Vincent Fantauzzo’s life has a storybook trajectory. Today the 42-year-old is one of Australia’s most famous artists, an Archibald Prize winner who’s married to the beautiful actor Asher Keddie. But his future didn’t always look so promising.
Vincent grew up dirt-poor in Melbourne’s Broadmeadows, sharing a two-bedroom commission house with his mother and four siblings. He left school at 13 barely able to read or write – his severe dyslexia was only diagnosed in his 20s. Consequently, Vincent got mixed up in street-fights and general delinquency; he’s even admitted to carrying a gun for a while in his teens.
Luckily, his formidable talent with a paintbrush enabled him to break free and build his successful career. But that troubled background also meant he was initially daunted by the prospect of fatherhood – Vincent has two boys Luca (10) and Valentino (4). Here he talks about fostering creativity in your children, the value of building confidence and why you don’t have to be a dad to be a father figure
“I always thought that I would be a father at some point. I really wanted to become a dad, but I was also scared, I think because I had my own difficulties growing up and there was also a bit of a panic: what if I can’t live up to the expectations that I had for myself? If I have a boy, I thought, there’s a lot of pressure there – I don’t want to set the wrong example or let them down.”
“I knew that I wanted my kids to grow up one day and say that they had a great dad. I didn’t have a lot of great male role models growing up, so I didn’t want them to have the same experience.”
“But I remember I called up Matt Moran – who’s a good mate of mine – and he was the first person I told that I was going to become a dad. Matt just said: ‘It’s going to completely turn your life upside down forever and it’s going to be the best thing that’ll ever happen to you.” And it was. Nothing has ever been the same.”
“My dad, Claudio, wasn’t a bad person. It’s just I didn’t get to develop that relationship because it just wasn’t available to me (Vincent’s parents split up when he was in Grade 6). And I think it affects everyone differently.”
“Some people aren’t fortunate enough to be able to have children biologically. But that doesn’t mean they can’t still play a really strong fatherhood role in someone’s life. Yes, being a dad changed my life. But there are people that are uncles who’ve also been changed by the experience. A boxing coach, an uncle, a friend, a cousin – they can all be fatherly figures. It’s important to acknowledge that. They can still play that fatherly role to someone in another way. Similarly, if a kid isn’t fortunate to have a biological father, he can still experience the joys of having a positive male role model in their lives.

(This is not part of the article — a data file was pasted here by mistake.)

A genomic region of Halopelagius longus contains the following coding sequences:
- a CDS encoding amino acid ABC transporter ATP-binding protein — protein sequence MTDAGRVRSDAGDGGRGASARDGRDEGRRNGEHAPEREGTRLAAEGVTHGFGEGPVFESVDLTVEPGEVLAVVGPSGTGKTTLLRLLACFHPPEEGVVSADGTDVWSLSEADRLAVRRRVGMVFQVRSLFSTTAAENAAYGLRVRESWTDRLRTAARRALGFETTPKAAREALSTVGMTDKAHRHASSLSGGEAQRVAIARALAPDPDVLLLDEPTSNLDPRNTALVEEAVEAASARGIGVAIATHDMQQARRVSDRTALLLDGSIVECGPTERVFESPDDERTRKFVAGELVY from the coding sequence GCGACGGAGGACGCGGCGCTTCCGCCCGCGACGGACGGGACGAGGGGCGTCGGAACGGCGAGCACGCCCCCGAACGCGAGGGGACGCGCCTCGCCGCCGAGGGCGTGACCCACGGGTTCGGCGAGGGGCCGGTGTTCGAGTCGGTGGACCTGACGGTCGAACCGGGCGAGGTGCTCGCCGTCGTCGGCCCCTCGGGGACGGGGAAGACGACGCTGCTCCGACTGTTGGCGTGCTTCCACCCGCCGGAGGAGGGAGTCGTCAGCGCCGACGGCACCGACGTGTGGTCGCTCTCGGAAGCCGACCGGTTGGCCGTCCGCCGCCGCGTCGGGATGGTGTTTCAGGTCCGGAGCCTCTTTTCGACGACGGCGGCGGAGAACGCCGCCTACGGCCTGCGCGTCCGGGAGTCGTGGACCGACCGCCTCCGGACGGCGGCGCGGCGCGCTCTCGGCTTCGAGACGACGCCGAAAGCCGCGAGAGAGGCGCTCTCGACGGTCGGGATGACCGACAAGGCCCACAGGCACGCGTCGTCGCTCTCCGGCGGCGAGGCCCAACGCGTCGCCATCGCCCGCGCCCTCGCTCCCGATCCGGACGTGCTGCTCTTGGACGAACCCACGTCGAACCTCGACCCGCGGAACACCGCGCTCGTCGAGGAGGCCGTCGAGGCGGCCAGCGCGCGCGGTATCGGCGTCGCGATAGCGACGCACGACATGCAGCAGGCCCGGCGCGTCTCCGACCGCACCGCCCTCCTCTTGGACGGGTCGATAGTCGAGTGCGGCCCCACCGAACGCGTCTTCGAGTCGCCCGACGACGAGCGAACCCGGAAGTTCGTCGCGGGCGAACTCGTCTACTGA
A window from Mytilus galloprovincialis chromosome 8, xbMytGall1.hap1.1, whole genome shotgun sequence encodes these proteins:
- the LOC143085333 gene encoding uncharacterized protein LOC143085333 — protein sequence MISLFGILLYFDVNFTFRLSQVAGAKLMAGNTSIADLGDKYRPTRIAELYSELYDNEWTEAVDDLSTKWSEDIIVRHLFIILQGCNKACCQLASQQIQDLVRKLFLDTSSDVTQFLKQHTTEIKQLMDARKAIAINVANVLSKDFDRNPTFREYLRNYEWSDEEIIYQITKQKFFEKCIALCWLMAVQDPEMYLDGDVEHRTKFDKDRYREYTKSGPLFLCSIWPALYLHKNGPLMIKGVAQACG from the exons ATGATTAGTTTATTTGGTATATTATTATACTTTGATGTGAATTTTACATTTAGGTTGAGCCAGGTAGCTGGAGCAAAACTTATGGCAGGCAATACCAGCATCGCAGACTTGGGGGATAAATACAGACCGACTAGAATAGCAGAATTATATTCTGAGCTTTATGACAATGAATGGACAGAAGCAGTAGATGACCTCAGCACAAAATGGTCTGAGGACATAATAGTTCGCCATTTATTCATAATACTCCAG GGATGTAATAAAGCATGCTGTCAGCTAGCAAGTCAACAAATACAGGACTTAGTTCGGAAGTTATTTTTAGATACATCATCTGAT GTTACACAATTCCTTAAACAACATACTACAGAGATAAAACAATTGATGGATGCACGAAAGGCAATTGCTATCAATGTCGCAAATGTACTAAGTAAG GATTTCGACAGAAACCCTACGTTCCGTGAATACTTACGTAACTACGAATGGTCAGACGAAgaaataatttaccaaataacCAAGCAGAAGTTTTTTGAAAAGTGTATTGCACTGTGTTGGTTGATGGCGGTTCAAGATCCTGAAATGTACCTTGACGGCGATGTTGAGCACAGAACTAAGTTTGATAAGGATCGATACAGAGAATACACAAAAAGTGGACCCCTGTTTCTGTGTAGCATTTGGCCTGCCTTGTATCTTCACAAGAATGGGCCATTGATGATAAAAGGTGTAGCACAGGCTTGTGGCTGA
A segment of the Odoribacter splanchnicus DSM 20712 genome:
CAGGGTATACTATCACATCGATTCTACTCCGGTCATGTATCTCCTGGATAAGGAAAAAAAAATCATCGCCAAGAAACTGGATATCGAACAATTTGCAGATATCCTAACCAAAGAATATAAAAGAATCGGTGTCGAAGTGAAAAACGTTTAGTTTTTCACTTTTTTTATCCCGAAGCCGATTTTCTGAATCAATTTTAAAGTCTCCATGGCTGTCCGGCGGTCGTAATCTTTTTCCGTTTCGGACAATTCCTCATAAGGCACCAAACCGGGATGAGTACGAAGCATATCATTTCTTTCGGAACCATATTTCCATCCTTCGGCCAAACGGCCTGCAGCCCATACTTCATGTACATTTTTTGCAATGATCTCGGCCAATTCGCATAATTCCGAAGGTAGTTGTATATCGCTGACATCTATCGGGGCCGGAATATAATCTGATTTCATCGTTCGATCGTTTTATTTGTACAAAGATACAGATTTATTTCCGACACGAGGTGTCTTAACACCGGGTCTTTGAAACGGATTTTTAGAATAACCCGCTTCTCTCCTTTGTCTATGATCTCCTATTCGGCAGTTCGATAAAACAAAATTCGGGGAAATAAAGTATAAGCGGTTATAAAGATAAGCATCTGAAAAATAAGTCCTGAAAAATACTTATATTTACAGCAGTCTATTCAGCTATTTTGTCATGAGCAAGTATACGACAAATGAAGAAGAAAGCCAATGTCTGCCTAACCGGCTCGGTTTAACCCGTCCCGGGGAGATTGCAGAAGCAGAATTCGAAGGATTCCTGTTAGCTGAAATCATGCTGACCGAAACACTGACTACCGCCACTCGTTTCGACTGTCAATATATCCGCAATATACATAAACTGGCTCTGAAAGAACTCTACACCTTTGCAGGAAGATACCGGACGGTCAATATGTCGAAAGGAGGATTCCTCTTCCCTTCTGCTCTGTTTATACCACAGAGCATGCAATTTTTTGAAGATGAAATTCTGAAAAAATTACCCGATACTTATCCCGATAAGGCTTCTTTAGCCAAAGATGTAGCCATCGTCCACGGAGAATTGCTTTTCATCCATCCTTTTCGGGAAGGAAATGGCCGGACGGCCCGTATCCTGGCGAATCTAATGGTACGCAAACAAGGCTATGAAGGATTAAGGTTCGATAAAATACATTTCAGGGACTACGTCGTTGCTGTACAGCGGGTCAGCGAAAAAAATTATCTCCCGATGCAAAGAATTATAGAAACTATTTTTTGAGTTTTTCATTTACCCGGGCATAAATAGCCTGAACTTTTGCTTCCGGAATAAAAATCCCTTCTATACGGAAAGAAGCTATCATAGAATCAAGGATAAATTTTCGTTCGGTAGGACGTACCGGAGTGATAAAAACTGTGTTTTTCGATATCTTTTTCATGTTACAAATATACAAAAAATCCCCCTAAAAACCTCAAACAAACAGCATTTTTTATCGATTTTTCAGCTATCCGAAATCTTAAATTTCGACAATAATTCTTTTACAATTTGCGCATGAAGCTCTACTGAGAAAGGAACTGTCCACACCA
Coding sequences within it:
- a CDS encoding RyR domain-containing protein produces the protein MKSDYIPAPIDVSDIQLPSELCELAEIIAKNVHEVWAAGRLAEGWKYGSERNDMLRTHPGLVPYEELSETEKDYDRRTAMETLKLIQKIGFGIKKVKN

“What advice would I give to a dad whose kid was dyslexic? From a parental perspective, it doesn’t really matter what the specific issue is – your kid might be dyslexic or have a learning disability or a weight problem. I think it’s about finding the things that make them confident and not expecting them to be able to do the ones that will never be possible for them – like maths was for me! Focus on something that your kid is good at instead. It’s about having the patience and recognising that everyone’s an individual. It’s like I loved boxing as a kid and I tried to introduce martial arts to my boys and they’re just not interested. They like playing soccer. So now I’m trying to learn how to play soccer badly. Maybe one day they’ll ask me to teach them some boxing.
“What have I found the hardest part about being a dad? I find it a lot harder to concentrate on my work because I don’t want to miss out or let them down. Sometimes I feel like I’m letting myself down work-wise because I’m putting a lot of effort into being a dad. And then it’s about trying not to be frustrated or resentful about how I’ve spent that time.
“It’s the eternal problem. You hope that being successful at work is also going to inspire your kids and make them look up to you. But not being there for a soccer game would make them feel let down. That’s a tension that I’m constantly aware of.
“There is so much Lego around our home. Just the other day, Luca and I came up with this superhero character – Val was helping us as well – and we decided to build the character’s lair using all these different bits. We ended up building for four or five hours straight. My back was killing me, I was all hunched over, getting all serious trying to find these pieces. It was just an afternoon spent building Lego. But hopefully it’ll be the sort of moment that my kids remember.
“I think the key to encouraging creativity in your kids is to keep it fun. It shouldn’t feel like homework. And ideally, if you can find something that you can enjoy doing with them yourself then do it together. But making it fun is key: if your kid’s drawing a picture, don’t tell them that the eyes are in the wrong place. Just let them draw.”